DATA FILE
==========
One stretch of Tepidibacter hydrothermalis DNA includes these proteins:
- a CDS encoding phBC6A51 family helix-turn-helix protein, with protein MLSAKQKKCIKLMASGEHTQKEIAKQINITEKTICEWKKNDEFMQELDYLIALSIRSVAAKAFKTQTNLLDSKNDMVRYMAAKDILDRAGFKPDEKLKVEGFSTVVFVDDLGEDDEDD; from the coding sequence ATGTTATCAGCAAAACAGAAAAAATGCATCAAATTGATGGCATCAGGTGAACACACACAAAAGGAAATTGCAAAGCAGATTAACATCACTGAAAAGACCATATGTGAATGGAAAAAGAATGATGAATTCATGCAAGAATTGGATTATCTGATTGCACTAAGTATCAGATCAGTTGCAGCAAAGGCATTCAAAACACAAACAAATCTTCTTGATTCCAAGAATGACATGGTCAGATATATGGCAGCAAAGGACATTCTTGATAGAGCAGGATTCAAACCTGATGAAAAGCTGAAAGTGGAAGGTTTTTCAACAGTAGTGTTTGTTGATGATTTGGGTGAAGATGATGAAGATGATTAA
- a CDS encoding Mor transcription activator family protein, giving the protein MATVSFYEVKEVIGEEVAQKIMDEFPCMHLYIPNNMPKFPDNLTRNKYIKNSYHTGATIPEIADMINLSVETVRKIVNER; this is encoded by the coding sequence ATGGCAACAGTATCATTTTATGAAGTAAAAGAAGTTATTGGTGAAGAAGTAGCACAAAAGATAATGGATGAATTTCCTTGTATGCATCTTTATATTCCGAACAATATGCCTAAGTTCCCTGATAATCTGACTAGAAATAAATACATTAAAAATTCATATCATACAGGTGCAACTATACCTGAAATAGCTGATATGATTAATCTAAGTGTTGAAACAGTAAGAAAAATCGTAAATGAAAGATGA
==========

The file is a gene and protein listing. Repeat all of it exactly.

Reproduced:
One stretch of Tepidibacter hydrothermalis DNA includes these proteins:
- a CDS encoding phBC6A51 family helix-turn-helix protein, with protein MLSAKQKKCIKLMASGEHTQKEIAKQINITEKTICEWKKNDEFMQELDYLIALSIRSVAAKAFKTQTNLLDSKNDMVRYMAAKDILDRAGFKPDEKLKVEGFSTVVFVDDLGEDDEDD; from the coding sequence ATGTTATCAGCAAAACAGAAAAAATGCATCAAATTGATGGCATCAGGTGAACACACACAAAAGGAAATTGCAAAGCAGATTAACATCACTGAAAAGACCATATGTGAATGGAAAAAGAATGATGAATTCATGCAAGAATTGGATTATCTGATTGCACTAAGTATCAGATCAGTTGCAGCAAAGGCATTCAAAACACAAACAAATCTTCTTGATTCCAAGAATGACATGGTCAGATATATGGCAGCAAAGGACATTCTTGATAGAGCAGGATTCAAACCTGATGAAAAGCTGAAAGTGGAAGGTTTTTCAACAGTAGTGTTTGTTGATGATTTGGGTGAAGATGATGAAGATGATTAA
- a CDS encoding Mor transcription activator family protein, giving the protein MATVSFYEVKEVIGEEVAQKIMDEFPCMHLYIPNNMPKFPDNLTRNKYIKNSYHTGATIPEIADMINLSVETVRKIVNER; this is encoded by the coding sequence ATGGCAACAGTATCATTTTATGAAGTAAAAGAAGTTATTGGTGAAGAAGTAGCACAAAAGATAATGGATGAATTTCCTTGTATGCATCTTTATATTCCGAACAATATGCCTAAGTTCCCTGATAATCTGACTAGAAATAAATACATTAAAAATTCATATCATACAGGTGCAACTATACCTGAAATAGCTGATATGATTAATCTAAGTGTTGAAACAGTAAGAAAAATCGTAAATGAAAGATGA